I am not saying this is logical (it would be incredibly easy for someone to create a scam profile), BUT I am saying that this is what goes through my (and likely many others) heads. I don’t need to know someone’s life story about them to be able to trust them, but I do need to know that I’m dealing with a person and not a nameless, faceless, locationless entity. The more ‘human’ someone comes across as, the more one trusts them. That is why even companies make an effort to have a personality as opposed to being seen as cold, emotionless, impersonal institutions.
When I was faced with choosing an artist, it was the one who provided EVIDENCE that I could actually rely on them to do a great job - in the above ways - who got the nod of approval.
So all in all, find a way to signal to potential clients that they can trust you. I think testimonials and sharing (but not oversharing) some basic information can be a great way to do that. More importantly though, be trustworthy! If you are trustworthy, and end up signalling it effectively, then you definitely deserve all the great business that will come your way. (If, however, you are a scam artist who reads this to try and figure out how you can scam more effectively, then I hope you get a papercut you swine!)
I think these weekend adventures have been good for me. Afterall, life can't always be about gamedev ;)
Before I actually create the trailer in reality, I knew I needed to create it in my head. In my (ever so bulbous) head I have a clear idea of what it will look like, sound like, and why. I wanted to talk about the creation process, and why I’ll be doing what I’m doing. Hopefully, it will all work out.
One of the biggest things to get across was that this game is that it is a twist on action films. I felt that the best way to show this would be to create a ten-fifteen second prelude at the beginning, setting up that premise.
Ideally, this misdirection will capture attention as well as set up the premise, so that when I start showing the gameplay footage, people have a clear idea of what this game is about and why it is different. Hopefully, people will also find this misdirection humourous.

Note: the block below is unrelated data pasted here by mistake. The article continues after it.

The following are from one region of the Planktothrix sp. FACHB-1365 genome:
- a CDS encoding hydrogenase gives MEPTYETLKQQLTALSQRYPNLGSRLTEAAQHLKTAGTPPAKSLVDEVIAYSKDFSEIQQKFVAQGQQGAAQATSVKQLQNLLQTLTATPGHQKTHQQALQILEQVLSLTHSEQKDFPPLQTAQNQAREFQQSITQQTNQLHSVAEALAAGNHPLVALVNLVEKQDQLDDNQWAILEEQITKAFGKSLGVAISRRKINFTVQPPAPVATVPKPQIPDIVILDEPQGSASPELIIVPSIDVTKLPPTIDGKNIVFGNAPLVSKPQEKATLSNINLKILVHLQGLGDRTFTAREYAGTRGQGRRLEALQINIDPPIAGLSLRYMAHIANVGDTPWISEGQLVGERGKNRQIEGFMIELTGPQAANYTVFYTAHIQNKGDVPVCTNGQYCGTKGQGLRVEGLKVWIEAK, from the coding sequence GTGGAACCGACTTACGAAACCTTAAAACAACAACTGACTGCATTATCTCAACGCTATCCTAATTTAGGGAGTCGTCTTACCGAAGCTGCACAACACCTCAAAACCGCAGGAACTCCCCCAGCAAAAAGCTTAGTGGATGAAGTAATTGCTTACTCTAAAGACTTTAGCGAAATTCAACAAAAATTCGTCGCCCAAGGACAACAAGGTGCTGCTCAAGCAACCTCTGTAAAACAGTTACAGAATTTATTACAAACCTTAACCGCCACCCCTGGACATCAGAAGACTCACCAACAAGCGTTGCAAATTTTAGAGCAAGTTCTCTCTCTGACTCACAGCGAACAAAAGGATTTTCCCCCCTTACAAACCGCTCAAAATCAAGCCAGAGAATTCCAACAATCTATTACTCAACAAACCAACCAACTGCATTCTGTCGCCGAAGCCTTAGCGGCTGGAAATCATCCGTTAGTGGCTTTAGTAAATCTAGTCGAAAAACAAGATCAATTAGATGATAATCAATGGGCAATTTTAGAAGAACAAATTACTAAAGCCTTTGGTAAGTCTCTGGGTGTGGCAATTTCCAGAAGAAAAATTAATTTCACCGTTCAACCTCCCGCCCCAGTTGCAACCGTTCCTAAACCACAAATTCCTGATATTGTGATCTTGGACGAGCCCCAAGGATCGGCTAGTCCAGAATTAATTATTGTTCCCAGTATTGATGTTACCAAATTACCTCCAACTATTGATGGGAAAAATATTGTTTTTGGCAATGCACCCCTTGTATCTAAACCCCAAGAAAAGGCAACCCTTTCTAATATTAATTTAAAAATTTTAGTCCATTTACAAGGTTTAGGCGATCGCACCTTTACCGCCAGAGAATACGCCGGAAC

I have already taken steps to creating the prelude.
The second thing I needed to do was find an artist. This I did on reddit. Another time, I will blog about the issues I encountered trying to find an artist this way (my fault), but all in all, it’s been a positive experience and I think I found someone who will be great for this. I had quite a few applicants (about 4 were reeeeeeaaaallly good), so I think why I ended up choosing the one I did will make another good blog entry (and I will try to do this sometime).
But yeah, all in all, things are moving forward. Soon I should be able to start recording the gameplay footage that goes into the trailer. Wish me luck!
I want to go to a library, then tear out the very last story page from one of the books, I want someone, sometime, somewhere, to suffer from the eternal cliffhanger...
And I want all of this because I am frustrated. I am frustrated at game dev, I am frustrated at my situation, but mostly I am frustrated at myself - frustrated at how long this road has taken, frustrated at how overwhelmed I feel looking at the road ahead, and even at the moment - frustrated that I committed to following this dream.
I can only hope that it will all work out in the end, but that doesn’t mean that there aren’t a lot of moments when I sure feel like it won’t. This is me in one of those moments.
K, now back to work.
Follow the game's development on twitter (@FMMHenchmen), on facebook, or follow me on twitter @BlakeMcDeezy